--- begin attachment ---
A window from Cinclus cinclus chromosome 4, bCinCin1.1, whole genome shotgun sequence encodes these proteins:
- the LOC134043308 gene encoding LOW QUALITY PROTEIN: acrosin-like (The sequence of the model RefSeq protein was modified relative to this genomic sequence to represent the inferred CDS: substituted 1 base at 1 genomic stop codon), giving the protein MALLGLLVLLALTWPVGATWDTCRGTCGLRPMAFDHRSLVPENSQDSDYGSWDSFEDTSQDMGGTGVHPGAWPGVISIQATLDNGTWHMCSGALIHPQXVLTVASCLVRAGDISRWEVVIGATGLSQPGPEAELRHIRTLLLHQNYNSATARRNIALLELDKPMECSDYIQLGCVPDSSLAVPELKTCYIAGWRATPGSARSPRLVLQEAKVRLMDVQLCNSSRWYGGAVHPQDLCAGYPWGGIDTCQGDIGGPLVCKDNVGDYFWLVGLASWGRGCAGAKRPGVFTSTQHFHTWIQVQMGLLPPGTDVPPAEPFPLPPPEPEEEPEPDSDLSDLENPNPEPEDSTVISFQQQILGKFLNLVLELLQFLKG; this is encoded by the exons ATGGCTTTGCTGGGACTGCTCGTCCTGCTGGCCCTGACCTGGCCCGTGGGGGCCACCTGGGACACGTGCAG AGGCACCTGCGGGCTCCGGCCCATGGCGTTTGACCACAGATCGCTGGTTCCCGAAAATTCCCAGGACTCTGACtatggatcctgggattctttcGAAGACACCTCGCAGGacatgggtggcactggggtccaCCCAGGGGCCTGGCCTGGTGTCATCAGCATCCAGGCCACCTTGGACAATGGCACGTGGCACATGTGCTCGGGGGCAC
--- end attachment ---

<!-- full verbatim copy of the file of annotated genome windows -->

A window from Cinclus cinclus chromosome 4, bCinCin1.1, whole genome shotgun sequence encodes these proteins:
- the LOC134043308 gene encoding LOW QUALITY PROTEIN: acrosin-like (The sequence of the model RefSeq protein was modified relative to this genomic sequence to represent the inferred CDS: substituted 1 base at 1 genomic stop codon), giving the protein MALLGLLVLLALTWPVGATWDTCRGTCGLRPMAFDHRSLVPENSQDSDYGSWDSFEDTSQDMGGTGVHPGAWPGVISIQATLDNGTWHMCSGALIHPQXVLTVASCLVRAGDISRWEVVIGATGLSQPGPEAELRHIRTLLLHQNYNSATARRNIALLELDKPMECSDYIQLGCVPDSSLAVPELKTCYIAGWRATPGSARSPRLVLQEAKVRLMDVQLCNSSRWYGGAVHPQDLCAGYPWGGIDTCQGDIGGPLVCKDNVGDYFWLVGLASWGRGCAGAKRPGVFTSTQHFHTWIQVQMGLLPPGTDVPPAEPFPLPPPEPEEEPEPDSDLSDLENPNPEPEDSTVISFQQQILGKFLNLVLELLQFLKG; this is encoded by the exons ATGGCTTTGCTGGGACTGCTCGTCCTGCTGGCCCTGACCTGGCCCGTGGGGGCCACCTGGGACACGTGCAG AGGCACCTGCGGGCTCCGGCCCATGGCGTTTGACCACAGATCGCTGGTTCCCGAAAATTCCCAGGACTCTGACtatggatcctgggattctttcGAAGACACCTCGCAGGacatgggtggcactggggtccaCCCAGGGGCCTGGCCTGGTGTCATCAGCATCCAGGCCACCTTGGACAATGGCACGTGGCACATGTGCTCGGGGGCAC